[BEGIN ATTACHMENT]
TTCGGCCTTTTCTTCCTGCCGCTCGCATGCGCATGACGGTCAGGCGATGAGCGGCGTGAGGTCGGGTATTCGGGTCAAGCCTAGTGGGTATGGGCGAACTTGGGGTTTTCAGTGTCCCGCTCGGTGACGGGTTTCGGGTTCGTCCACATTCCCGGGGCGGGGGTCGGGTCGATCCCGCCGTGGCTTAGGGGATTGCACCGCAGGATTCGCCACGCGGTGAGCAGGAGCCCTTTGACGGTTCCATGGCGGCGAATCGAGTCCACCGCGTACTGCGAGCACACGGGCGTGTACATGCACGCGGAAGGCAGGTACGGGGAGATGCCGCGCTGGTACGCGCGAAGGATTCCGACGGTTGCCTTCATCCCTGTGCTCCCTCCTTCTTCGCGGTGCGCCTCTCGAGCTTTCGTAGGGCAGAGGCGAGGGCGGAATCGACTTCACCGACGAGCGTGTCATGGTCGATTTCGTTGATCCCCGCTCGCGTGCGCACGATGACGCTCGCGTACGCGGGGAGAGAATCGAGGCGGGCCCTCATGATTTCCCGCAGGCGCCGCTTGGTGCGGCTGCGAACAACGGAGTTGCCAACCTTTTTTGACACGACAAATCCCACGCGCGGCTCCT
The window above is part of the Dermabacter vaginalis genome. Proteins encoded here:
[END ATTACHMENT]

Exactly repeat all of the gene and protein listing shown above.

TTCGGCCTTTTCTTCCTGCCGCTCGCATGCGCATGACGGTCAGGCGATGAGCGGCGTGAGGTCGGGTATTCGGGTCAAGCCTAGTGGGTATGGGCGAACTTGGGGTTTTCAGTGTCCCGCTCGGTGACGGGTTTCGGGTTCGTCCACATTCCCGGGGCGGGGGTCGGGTCGATCCCGCCGTGGCTTAGGGGATTGCACCGCAGGATTCGCCACGCGGTGAGCAGGAGCCCTTTGACGGTTCCATGGCGGCGAATCGAGTCCACCGCGTACTGCGAGCACACGGGCGTGTACATGCACGCGGAAGGCAGGTACGGGGAGATGCCGCGCTGGTACGCGCGAAGGATTCCGACGGTTGCCTTCATCCCTGTGCTCCCTCCTTCTTCGCGGTGCGCCTCTCGAGCTTTCGTAGGGCAGAGGCGAGGGCGGAATCGACTTCACCGACGAGCGTGTCATGGTCGATTTCGTTGATCCCCGCTCGCGTGCGCACGATGACGCTCGCGTACGCGGGGAGAGAATCGAGGCGGGCCCTCATGATTTCCCGCAGGCGCCGCTTGGTGCGGCTGCGAACAACGGAGTTGCCAACCTTTTTTGACACGACAAATCCCACGCGCGGCTCCT
The window above is part of the Dermabacter vaginalis genome. Proteins encoded here: